Fire safety is often overlooked by post-secondary students

Parents of college- and university-bound kids often worry about the new responsibilities and freedoms that their offspring will face. In addition to checking items off the back-to-school shopping list, it's important for parents to share valuable information and advice about everything from financial management to drinking responsibly. There are other important lessons that can be easily overlooked in the excitement of the big move.

“Whether returning to school or leaving home for the first time, a discussion about good fire safety practices can help to ensure this exciting time in a student's life is not marred by a fire tragedy,” says Fire Chief Rob Simonds, president of the Canadian Association of Fire Chiefs (CAFC).

“When it comes to fire safety, knowledge is power, which is why parents should talk to their kids about fire safety,” said Victoria Maybee, spokesperson for Duracell. “Fire safety is something all Canadians, including young adults, should take seriously and we want to help spread the word.”

Living Safely 101:

According to the Fire Marshal's Public Fire Safety Council here is what every student should know to prevent fire:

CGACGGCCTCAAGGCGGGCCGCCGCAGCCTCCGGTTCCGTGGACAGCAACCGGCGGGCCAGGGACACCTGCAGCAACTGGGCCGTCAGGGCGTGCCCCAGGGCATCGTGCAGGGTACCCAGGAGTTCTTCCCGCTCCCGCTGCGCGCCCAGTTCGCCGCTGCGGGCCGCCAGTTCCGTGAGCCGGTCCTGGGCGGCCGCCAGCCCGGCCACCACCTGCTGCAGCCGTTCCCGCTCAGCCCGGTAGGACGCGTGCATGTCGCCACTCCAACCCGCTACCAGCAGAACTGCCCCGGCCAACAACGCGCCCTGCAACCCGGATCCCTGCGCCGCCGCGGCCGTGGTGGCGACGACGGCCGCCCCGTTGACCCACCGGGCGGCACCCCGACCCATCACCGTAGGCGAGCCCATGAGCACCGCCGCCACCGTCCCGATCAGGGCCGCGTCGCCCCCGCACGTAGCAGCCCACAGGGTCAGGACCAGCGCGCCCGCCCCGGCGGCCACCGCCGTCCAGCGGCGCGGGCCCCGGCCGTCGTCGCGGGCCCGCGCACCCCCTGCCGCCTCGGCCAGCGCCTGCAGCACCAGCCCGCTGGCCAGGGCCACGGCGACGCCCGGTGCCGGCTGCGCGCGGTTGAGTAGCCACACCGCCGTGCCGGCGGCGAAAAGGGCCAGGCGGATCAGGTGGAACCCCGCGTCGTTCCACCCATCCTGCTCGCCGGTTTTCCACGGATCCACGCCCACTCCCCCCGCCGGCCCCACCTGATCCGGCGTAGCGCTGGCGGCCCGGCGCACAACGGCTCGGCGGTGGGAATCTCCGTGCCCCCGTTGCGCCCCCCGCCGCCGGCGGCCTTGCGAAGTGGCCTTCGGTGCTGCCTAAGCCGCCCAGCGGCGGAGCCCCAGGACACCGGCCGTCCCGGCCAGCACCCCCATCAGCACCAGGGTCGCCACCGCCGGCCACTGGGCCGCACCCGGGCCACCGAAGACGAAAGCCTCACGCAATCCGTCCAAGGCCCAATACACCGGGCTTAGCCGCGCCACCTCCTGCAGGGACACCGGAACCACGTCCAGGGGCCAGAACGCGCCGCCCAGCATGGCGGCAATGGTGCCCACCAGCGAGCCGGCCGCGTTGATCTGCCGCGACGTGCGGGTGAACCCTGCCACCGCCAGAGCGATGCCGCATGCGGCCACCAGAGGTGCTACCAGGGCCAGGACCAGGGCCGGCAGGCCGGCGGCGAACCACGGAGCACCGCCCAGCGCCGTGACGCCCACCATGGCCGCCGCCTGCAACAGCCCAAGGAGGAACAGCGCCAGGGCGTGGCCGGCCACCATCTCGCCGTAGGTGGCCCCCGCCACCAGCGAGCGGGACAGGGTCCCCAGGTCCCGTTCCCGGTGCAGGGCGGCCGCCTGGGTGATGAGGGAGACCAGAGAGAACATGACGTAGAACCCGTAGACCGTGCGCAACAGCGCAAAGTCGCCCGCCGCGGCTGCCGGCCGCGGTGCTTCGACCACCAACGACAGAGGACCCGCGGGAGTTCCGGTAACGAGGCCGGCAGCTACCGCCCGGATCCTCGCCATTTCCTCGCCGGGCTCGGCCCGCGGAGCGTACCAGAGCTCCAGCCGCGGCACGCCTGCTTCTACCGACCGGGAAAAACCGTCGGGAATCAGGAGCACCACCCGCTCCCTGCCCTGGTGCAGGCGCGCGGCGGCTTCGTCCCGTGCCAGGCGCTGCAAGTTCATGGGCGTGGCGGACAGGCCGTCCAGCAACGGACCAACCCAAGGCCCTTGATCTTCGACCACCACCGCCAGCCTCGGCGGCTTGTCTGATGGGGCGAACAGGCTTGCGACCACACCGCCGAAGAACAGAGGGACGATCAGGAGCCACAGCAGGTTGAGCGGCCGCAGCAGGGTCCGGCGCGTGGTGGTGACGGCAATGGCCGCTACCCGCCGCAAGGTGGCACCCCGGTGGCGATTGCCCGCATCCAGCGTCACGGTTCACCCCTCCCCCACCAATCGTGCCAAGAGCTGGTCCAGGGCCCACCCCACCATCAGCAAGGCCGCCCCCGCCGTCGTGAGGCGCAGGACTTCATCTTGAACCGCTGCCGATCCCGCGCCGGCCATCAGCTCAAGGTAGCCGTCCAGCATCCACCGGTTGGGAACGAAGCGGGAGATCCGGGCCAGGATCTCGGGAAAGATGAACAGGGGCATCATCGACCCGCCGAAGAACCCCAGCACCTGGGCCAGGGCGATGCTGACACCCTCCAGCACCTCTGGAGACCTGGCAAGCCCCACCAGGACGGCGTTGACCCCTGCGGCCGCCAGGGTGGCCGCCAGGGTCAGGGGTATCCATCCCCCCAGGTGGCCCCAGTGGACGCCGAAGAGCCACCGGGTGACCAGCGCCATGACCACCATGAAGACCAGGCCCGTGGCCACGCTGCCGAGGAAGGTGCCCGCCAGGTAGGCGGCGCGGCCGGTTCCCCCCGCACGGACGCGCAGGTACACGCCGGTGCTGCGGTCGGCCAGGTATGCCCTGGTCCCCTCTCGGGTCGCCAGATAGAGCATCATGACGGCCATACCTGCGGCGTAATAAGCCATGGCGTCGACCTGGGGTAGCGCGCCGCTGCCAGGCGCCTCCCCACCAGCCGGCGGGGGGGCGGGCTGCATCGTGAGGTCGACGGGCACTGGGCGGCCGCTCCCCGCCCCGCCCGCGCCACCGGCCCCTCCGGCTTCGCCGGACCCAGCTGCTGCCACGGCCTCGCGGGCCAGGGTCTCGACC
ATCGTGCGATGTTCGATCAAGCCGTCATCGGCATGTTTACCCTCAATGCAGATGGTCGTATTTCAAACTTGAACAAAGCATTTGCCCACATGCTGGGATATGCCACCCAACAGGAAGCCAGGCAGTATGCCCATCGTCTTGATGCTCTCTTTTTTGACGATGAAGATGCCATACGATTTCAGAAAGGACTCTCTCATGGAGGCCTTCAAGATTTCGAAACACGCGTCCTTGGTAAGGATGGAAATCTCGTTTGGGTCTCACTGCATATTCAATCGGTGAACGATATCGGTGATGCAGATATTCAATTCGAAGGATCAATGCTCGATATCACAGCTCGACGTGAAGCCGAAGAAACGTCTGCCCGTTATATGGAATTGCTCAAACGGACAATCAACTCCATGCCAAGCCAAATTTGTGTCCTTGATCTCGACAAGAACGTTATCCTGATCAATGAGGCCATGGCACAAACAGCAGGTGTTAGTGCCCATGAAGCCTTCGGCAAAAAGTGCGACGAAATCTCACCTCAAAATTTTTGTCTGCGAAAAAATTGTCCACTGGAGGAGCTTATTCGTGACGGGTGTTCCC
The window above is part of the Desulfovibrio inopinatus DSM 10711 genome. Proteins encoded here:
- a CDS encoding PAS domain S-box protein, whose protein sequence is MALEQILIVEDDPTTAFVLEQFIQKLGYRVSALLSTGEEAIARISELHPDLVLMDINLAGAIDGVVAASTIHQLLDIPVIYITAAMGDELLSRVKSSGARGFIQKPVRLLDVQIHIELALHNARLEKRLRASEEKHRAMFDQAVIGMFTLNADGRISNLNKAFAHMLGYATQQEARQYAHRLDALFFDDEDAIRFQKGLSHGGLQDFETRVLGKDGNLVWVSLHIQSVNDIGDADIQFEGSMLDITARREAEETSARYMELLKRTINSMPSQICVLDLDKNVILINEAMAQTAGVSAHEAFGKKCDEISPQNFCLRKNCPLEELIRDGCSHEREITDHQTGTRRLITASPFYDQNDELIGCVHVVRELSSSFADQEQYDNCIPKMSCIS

1. Your room or apartment must have working smoke alarms. Test them monthly and notify the landlord immediately if not working.
  2. Replace dead batteries right away.
  3. Be equipped with a smoke alarm/carbon monoxide alarm, flashlight, radio and extra batteries.
  4. Look while you cook. Never leave grease fires unattended. If a pot catches fire, put a lid over it and turn off the stove.
  5. Keep an eye on excessive drinkers. Alcohol is a common factor in many fire fatalities involving cooking and smoking.
  6. Clear the clutter. Keep things that burn away from heat sources like stove tops, space heaters and electronic equipment.
  7. Plan to escape. Know two ways out of your room or apartment in case of fire.
  8. Consider flameless battery operated candles.
  9. Establish rules for smokers. Smoke outside.
  10. Do not overload electrical outlets and use only approved power bars for extension cords.

More fire safety resources and tips are available online at or